As I was taking out the week’s recycling this morning, I couldn’t help notice that the four wine bottles going into the bin were all Italian! This doesn’t happen very often. Though we do import and sell wines from Italy, we have soooo much else to choose from, that the odds of each week’s collection of half-poured, taken home samples to all be from the same country are big. Though considering that this week pretty much was Italian week around here, it does make sense.
Italian week. Yes, Gambero Rosso’s annual tre bicchieri tasting took place this past Wednesday at Fort Mason. Our friends, Enrico Pierazzuoli and Gianlorenzo Picollo were in town for it, as Enrico’s 2013 Carmignano Riserva was included in the tasting. Before they arrived, on Monday evening, we all found ourselves in a tasting room with a lineup of red wines from a Sicilian producer for whom we had high expectations. This is one of the ways we decide whether or not to import/carry a producer’s lineup. You can’t learn to swim from a book; and the same can be said about a wine’s tasting experience. Well, expectations being the harbinger of disappointment and all, it was a shame that the wines weren’t up to our standards. After taking in the aromas, Chris decided to not even taste the last wine. That’s how it goes sometimes. But as we often say, “We taste a lot of bad wine (okay, that may be a bit harsh in this case), so you don’t have to.” Many of the half-poured sample bottles didn’t even make it to any of our homes that evening.
Then Tuesday came, and with it, two of our pals from Italy. We tasted through their wines and they were all showing very well. There were no leftover samples on Wednesday morning! We tasted a few more of their wines on Wednesday, and ditto, nothing was left behind. Not even Enrico and Gianlorenzo. They were off to the east coast on Wednesday evening. Thursday came and went without incident, and then on Friday, the expectation/disappointment paradigm went the other way!
Winemaker Tiziana Settimo of Aurelio Settimo fame suggested we taste a lineup of wines made by some friends of her’s. The wines were shipped from Italy via air freight, and when Anya pulled them from the box, she exclaimed, “Ooh. The whites are from 2016 – these folks mean business. I’m really looking forward to tasting these!” First, David and Anya went through the lineup, then Chris and I had our turns. The consensus? We like them. A lot. As a matter of fact, we love them. Not only did all the samples disappear from the tasting room, there was noticeable tension among us while taking turns choosing which wines to take home. You will hear about them someday, when they get here; but for tonight, a similar yarn about an Italian producer whom we hold in high esteem: Ca’Lojera from Lugana.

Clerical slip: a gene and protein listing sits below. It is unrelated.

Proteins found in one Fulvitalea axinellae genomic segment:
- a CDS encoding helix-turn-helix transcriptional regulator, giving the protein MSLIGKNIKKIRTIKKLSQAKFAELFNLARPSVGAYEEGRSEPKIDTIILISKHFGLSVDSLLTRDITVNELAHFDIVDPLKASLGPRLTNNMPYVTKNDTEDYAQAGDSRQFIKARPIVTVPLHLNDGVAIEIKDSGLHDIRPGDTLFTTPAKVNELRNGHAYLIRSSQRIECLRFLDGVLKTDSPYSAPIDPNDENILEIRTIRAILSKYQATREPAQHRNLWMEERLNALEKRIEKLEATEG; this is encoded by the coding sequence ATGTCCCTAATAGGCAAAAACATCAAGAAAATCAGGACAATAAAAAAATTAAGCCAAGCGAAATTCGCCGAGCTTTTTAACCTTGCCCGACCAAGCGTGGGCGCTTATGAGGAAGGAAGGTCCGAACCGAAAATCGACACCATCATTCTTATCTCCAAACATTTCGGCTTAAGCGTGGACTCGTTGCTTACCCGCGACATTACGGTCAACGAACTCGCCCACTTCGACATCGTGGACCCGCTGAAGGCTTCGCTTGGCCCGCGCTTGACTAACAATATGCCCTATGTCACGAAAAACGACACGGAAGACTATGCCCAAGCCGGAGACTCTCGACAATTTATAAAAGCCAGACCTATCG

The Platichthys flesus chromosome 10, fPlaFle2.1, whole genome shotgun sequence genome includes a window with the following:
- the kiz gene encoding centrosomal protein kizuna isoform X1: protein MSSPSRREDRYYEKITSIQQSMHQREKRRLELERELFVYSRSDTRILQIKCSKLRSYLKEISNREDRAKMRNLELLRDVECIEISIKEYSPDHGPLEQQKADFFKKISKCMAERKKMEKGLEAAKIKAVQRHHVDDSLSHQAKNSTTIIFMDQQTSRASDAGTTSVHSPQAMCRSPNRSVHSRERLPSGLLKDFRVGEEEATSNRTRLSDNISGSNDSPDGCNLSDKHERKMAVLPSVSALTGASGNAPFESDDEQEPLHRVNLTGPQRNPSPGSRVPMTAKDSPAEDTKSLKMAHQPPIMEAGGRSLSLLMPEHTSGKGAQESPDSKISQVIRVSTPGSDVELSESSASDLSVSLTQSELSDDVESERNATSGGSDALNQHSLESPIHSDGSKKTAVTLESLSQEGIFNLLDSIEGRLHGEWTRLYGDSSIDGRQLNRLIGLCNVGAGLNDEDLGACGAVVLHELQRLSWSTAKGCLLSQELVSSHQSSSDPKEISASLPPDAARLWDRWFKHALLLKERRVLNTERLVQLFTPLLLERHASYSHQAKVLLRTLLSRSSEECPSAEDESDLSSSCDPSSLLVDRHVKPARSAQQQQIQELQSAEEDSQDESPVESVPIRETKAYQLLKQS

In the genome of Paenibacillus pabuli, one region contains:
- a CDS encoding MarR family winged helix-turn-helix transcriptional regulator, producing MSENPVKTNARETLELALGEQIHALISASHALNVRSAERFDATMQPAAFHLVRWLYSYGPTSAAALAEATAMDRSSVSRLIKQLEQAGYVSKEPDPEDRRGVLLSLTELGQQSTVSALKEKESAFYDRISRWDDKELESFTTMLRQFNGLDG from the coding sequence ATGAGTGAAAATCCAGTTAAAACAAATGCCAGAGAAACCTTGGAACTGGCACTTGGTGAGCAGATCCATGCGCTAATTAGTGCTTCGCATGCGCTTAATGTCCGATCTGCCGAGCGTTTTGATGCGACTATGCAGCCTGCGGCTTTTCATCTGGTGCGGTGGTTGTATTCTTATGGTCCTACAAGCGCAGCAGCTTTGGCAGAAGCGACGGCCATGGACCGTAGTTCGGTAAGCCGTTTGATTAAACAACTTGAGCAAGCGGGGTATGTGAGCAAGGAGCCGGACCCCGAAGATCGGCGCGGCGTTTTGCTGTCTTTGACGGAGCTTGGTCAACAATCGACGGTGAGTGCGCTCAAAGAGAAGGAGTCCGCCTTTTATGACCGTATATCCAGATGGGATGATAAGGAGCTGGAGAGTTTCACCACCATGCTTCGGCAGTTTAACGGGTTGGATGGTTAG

Franco and Ambra Tiraboschi’s Ca’Lojera was David’s discovery. And as Anya wrote about years ago, he is not the kind of man who jumps up and down and screams, “Read all about it!” That’s more of what we do. David happily signed Ca’Lojera to our roster, and the rest is delicious history. Samples were shipped across the country for our staff to taste, and back at our old location, after we closed one day, we tasted the wines. Our reactions were very much like our reactions this past Friday, we loved them and could barely wait for them to arrive! With 5 successful vintages under our belts, we are pleased to announce the arrival of the Ca’Lojera Lugana from 2015!
A reminder: Ca’Lojera’s Lugana is made from 100% Trebbiano di Lugana, or Turbiana, as the locals call it. The vineyards are on the southern shore of Lake Garda, and the winery is located in the commune of Sirmione. (Um, if you search images of Sirmione, you may want to travel there soon). The 2015 vintage was a good one in the region, with healthy ripeness levels and well-balancing acidity. The 2015 Ca’Lojera Lugana has you at “hello.” Its fresh, clean aromas of rich yellow fruit, blossoms, and mineral greet you like a fresh breeze off a lake surrounded by orchards. The palate is harmonious and lively, the complexities abound, all threaded together by the buoyant acidity. The intertwined components all fade slowly on the crisp, yet somehow fleshy, finish. All in all, I have a lot of ideas as to what to pair this wine with. It seems to be as versatile as can be!
Well, Italian week has come and gone. We laughed, we cried. We tasted some wines with great promise, and we tasted some wines to which we will politely say, “No thank you.” We said, “Ciao,” more this week than we will over the next few months combined, and the thought of pairing Osso Bucco with Montepulciano d’Abruzzo will haunt me all day tomorrow. No matter what happens next week, I can be assured of one fact: there will be not one, but at least two bottles of Italian wine in next week’s trip to the bottle bank. For I am taking two bottles of 2015 Ca’Lojera Lugana home tonight to enjoy over next week! – Peter Zavialoff